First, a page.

London Housing Strategy
The Mayor of London has published his draft Housing Strategy for London. It seeks to provide ‘a comprehensive plan to address the housing crisis over the next few years. This includes: starting to build 90,000 new affordable homes by 2021; ensuring a better deal for private renters; increasing the building of more genuinely affordable homes; supporting new housing providers including community builders; and helping tackle homelessness, with a way off the street for every rough sleeper.’ The three-month consultation ends on 7 December 2017. The strategy will be revised following the consultation period. For the consultation document, click here In order to respond on behalf of an organisation, click here

Planning for the right homes in the right places: consultation proposals
This consultation sets out a number of proposals to reform the planning system to increase the supply of new homes and increase local authority capacity to manage growth. Proposals include: a standard method for calculating local authorities’ housing need; how neighbourhood planning groups can have greater certainty on the level of housing need to plan for; a statement of common ground to improve how local authorities work together to meet housing and other needs across boundaries; making the use of viability assessments simpler, quicker and more transparent; and increased planning application fees in those areas where local planning authorities are delivering the homes their communities need. The attached ‘Housing need consultation data table’ sets out the housing need for each local planning authority using a proposed method, how many homes every place in the country is currently planning for, and, where available, how many homes they believe they need. The consultation closes on 9 November 2017. For more details, click here


Government auditors say housing benefit freeze is a driver of homelessness Deborah Garvie [2017] Shelter Blog 13 September. To read this article, click here

The Guardian view on homelessness: do ministers care? Editorial [2017] Guardian 13 September. To read this report, click here

No shortcuts available: the Conservatives and a housing offer for young people Steve Akehurst [2017] Shelter Blog 14 September. To read this article, click here

Look at Grenfell and recall when social housing was beloved Deborah Orr [2017] Guardian 15 September. To read this article, click here

The Grenfell inquiry opens but no one expects justice to be easily won Dawn Foster [2017] Guardian 15 September. To read this article, click here

We had dealt with homelessness. Why has it now returned? Lynsey Hanley [2017] Guardian 17 September. To read this article, click here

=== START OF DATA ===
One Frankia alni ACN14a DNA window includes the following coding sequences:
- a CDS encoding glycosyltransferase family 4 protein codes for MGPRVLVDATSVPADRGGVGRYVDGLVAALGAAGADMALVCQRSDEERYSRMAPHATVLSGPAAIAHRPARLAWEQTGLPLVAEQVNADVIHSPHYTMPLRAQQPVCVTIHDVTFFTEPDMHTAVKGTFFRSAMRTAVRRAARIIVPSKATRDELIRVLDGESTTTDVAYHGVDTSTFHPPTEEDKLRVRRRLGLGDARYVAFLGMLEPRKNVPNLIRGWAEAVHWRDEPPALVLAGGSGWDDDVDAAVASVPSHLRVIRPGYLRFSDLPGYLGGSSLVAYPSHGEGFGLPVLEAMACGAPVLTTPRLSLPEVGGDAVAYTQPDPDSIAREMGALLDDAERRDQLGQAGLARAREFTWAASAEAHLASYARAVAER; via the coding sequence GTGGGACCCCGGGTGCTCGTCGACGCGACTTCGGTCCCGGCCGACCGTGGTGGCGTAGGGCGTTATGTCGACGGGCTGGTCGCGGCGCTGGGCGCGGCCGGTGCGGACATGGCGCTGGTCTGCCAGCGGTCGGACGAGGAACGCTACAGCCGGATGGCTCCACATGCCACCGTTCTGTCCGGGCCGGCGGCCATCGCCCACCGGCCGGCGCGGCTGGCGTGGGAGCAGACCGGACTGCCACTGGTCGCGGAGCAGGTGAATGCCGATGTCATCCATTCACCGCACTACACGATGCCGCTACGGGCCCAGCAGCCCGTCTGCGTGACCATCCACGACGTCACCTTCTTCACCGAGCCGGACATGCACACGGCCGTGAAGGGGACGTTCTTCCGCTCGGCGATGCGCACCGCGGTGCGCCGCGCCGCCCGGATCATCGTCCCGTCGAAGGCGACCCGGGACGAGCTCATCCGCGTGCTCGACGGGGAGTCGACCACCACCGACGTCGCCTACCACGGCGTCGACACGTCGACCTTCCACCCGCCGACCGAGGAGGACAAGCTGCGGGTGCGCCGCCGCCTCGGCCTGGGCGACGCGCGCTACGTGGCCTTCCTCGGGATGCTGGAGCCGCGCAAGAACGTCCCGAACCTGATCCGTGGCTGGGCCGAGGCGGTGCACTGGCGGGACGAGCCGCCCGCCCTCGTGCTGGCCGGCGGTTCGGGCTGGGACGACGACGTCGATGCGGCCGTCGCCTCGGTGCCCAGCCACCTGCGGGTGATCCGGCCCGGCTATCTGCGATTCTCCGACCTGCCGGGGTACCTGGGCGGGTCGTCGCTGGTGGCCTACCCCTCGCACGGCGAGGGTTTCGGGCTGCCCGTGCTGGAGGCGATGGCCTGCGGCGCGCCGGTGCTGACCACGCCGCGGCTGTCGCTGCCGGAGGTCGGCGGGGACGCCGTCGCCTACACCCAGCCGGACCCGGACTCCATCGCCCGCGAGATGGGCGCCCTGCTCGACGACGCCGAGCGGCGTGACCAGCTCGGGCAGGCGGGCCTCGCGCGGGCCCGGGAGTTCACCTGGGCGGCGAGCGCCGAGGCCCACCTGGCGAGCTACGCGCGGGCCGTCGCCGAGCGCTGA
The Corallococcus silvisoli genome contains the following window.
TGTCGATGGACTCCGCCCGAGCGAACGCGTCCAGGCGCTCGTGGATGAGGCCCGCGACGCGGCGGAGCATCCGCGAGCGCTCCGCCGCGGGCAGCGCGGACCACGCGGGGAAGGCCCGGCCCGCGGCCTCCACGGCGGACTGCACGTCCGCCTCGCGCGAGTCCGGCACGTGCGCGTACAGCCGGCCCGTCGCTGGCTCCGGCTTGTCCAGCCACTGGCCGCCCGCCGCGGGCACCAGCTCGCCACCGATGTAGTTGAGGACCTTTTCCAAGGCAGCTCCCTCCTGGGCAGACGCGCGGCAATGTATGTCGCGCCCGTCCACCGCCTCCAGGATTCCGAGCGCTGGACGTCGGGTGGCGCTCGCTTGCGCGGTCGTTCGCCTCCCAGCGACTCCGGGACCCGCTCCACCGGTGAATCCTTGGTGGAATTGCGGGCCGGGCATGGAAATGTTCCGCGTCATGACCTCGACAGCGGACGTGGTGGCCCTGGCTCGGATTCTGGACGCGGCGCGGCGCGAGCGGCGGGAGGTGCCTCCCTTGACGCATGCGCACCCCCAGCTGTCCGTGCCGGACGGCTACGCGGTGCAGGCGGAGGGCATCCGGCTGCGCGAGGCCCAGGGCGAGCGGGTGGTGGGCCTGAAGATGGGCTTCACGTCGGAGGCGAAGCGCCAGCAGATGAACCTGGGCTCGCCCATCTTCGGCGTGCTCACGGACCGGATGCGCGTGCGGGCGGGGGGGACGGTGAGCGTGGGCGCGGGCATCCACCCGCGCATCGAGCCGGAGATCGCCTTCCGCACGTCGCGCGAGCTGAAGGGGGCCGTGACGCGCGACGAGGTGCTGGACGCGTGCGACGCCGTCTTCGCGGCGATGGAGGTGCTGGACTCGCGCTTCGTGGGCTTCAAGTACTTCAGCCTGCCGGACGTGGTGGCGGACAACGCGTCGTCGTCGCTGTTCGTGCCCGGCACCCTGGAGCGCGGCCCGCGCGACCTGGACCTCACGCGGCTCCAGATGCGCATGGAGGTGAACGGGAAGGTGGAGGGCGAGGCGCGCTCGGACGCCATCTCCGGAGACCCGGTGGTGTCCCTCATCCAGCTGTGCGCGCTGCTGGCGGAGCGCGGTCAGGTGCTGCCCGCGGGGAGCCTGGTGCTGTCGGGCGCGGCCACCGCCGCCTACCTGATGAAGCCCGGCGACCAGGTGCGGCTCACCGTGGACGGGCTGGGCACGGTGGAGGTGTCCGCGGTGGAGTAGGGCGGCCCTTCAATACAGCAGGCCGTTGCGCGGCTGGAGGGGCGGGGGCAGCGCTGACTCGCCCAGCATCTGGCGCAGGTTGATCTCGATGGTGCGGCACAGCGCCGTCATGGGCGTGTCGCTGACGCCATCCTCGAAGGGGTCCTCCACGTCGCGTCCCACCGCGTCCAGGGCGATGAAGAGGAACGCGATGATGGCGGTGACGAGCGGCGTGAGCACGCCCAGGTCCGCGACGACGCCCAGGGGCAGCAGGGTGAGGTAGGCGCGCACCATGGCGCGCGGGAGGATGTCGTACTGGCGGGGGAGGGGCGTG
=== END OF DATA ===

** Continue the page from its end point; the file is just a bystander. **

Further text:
An uncaring indifference to wrong and right [2017] Nearly Legal 18 September. To read this article, click here

Planning for the homes we need Alex McCallum [2017] Shelter Blog 18 September. To read this article, click here

Recent Developments in Housing Law Jan Luba QC & Nic Madge [2017] September issue of Legal Action. Available in print and on-line for Legal Action subscribers. For the latest issue, click here


27 September 2017                  
Consultation closes on fees charged to tenants in the private rented sector – Wales (see Housing Law Consultations)

1 October 2017                        
Various changes to the Civil Procedure Rules 1998 come into force, including those relating to eviction because of immigration status

11 October 2017                       
Lime Legal’s Homelessness Conference 2017: Law & Best Practice
Click here for details

Advertise your vacancy to Housing Law Week Readers

Send details of the vacancy and a link to the vacancy on your website to info@limelegal.co.uk

Featured Job of the Week

Lawyer (Housing)
Hackney Council

Service: Legal & Democratic Services

Salary range: £43,530 - £45,438

Full time

Closing date: 1st October 2017

Click here for details

Head of Prevention & Assessment
London Borough of Waltham Forest
Job Ref: F&H/17/42114
Click here for details
Housing Officer
Bristol City Council
Job Ref: 1835
Click here for details
Regulatory Lawyer
Bristol City Council
Job Ref:1824
Click here for details
Housing Options and Homeless Prevention Manager
Hillingdon Council
Job Ref: LBH3588
Click here for details
In-House Advocate – Housing
Hillingdon Council
Job Ref: LBH3726
Click here for details
Compliance and Maintenance Manager
Merton Council
Job Ref: 5006
Click here for details
Homeless Intervention Officers x 2
Bromley Council
Job Ref: 0000018970
Click here for details
Temporary Accommodation Supply & Contracts Manager
Homes for Haringey
Job Ref: HFH-800
Click here for details
Housing Options Team Leader
Breckland Council
Click here for details
Housing Support Officer (Maternity Cover)
Breckland Council
Click here for details
Housing Management Apprentice
Southwark Council
Job Ref: SC02298
Click here for details
Private Tenancy Relations Officer
Southwark Council
Job Ref: SC02068
Click here and scroll down page for details
Lime Legal Limited, Greengate House, 87 Pickwick Road, Corsham, Wiltshire, SN13 9B